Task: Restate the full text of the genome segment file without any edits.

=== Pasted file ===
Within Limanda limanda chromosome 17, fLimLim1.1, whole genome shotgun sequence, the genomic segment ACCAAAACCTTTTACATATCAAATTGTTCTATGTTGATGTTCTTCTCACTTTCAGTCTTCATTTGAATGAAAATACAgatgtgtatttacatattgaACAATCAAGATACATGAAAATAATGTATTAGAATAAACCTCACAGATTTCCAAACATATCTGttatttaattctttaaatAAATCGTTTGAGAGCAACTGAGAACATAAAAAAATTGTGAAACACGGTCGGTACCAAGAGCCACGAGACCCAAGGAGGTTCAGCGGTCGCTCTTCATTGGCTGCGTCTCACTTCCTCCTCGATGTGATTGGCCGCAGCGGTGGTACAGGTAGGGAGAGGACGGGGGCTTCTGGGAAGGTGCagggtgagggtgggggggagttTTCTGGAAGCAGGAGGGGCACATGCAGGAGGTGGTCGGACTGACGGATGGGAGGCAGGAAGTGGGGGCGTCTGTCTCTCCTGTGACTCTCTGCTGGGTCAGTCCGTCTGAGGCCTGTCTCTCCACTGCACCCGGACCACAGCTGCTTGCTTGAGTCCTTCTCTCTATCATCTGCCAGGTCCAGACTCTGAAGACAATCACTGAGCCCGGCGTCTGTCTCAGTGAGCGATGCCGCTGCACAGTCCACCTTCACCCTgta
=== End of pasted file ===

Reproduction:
Within Limanda limanda chromosome 17, fLimLim1.1, whole genome shotgun sequence, the genomic segment ACCAAAACCTTTTACATATCAAATTGTTCTATGTTGATGTTCTTCTCACTTTCAGTCTTCATTTGAATGAAAATACAgatgtgtatttacatattgaACAATCAAGATACATGAAAATAATGTATTAGAATAAACCTCACAGATTTCCAAACATATCTGttatttaattctttaaatAAATCGTTTGAGAGCAACTGAGAACATAAAAAAATTGTGAAACACGGTCGGTACCAAGAGCCACGAGACCCAAGGAGGTTCAGCGGTCGCTCTTCATTGGCTGCGTCTCACTTCCTCCTCGATGTGATTGGCCGCAGCGGTGGTACAGGTAGGGAGAGGACGGGGGCTTCTGGGAAGGTGCagggtgagggtgggggggagttTTCTGGAAGCAGGAGGGGCACATGCAGGAGGTGGTCGGACTGACGGATGGGAGGCAGGAAGTGGGGGCGTCTGTCTCTCCTGTGACTCTCTGCTGGGTCAGTCCGTCTGAGGCCTGTCTCTCCACTGCACCCGGACCACAGCTGCTTGCTTGAGTCCTTCTCTCTATCATCTGCCAGGTCCAGACTCTGAAGACAATCACTGAGCCCGGCGTCTGTCTCAGTGAGCGATGCCGCTGCACAGTCCACCTTCACCCTgta